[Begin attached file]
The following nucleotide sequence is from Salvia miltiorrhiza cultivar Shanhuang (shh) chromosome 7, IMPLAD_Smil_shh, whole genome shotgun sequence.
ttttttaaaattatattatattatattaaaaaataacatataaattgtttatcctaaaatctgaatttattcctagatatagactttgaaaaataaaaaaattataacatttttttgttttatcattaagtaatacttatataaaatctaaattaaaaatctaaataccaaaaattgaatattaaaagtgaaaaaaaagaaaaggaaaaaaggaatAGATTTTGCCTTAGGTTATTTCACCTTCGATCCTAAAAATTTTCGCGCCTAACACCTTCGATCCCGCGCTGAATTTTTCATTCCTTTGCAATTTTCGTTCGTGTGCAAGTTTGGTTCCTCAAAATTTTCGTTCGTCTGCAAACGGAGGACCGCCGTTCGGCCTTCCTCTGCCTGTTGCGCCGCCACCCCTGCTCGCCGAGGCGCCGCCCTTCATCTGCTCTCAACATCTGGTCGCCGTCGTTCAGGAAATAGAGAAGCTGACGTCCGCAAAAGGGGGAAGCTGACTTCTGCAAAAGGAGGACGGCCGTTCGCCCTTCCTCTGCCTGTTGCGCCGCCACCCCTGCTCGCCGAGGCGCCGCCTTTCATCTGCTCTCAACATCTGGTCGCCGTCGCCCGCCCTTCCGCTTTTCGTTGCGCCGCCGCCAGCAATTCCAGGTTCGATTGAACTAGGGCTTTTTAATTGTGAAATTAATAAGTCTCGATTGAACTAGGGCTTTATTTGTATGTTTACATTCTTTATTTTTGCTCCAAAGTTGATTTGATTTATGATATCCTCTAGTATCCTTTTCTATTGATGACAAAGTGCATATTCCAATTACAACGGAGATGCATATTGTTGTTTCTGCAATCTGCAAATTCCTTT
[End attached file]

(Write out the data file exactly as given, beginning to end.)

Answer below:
The following nucleotide sequence is from Salvia miltiorrhiza cultivar Shanhuang (shh) chromosome 7, IMPLAD_Smil_shh, whole genome shotgun sequence.
ttttttaaaattatattatattatattaaaaaataacatataaattgtttatcctaaaatctgaatttattcctagatatagactttgaaaaataaaaaaattataacatttttttgttttatcattaagtaatacttatataaaatctaaattaaaaatctaaataccaaaaattgaatattaaaagtgaaaaaaaagaaaaggaaaaaaggaatAGATTTTGCCTTAGGTTATTTCACCTTCGATCCTAAAAATTTTCGCGCCTAACACCTTCGATCCCGCGCTGAATTTTTCATTCCTTTGCAATTTTCGTTCGTGTGCAAGTTTGGTTCCTCAAAATTTTCGTTCGTCTGCAAACGGAGGACCGCCGTTCGGCCTTCCTCTGCCTGTTGCGCCGCCACCCCTGCTCGCCGAGGCGCCGCCCTTCATCTGCTCTCAACATCTGGTCGCCGTCGTTCAGGAAATAGAGAAGCTGACGTCCGCAAAAGGGGGAAGCTGACTTCTGCAAAAGGAGGACGGCCGTTCGCCCTTCCTCTGCCTGTTGCGCCGCCACCCCTGCTCGCCGAGGCGCCGCCTTTCATCTGCTCTCAACATCTGGTCGCCGTCGCCCGCCCTTCCGCTTTTCGTTGCGCCGCCGCCAGCAATTCCAGGTTCGATTGAACTAGGGCTTTTTAATTGTGAAATTAATAAGTCTCGATTGAACTAGGGCTTTATTTGTATGTTTACATTCTTTATTTTTGCTCCAAAGTTGATTTGATTTATGATATCCTCTAGTATCCTTTTCTATTGATGACAAAGTGCATATTCCAATTACAACGGAGATGCATATTGTTGTTTCTGCAATCTGCAAATTCCTTT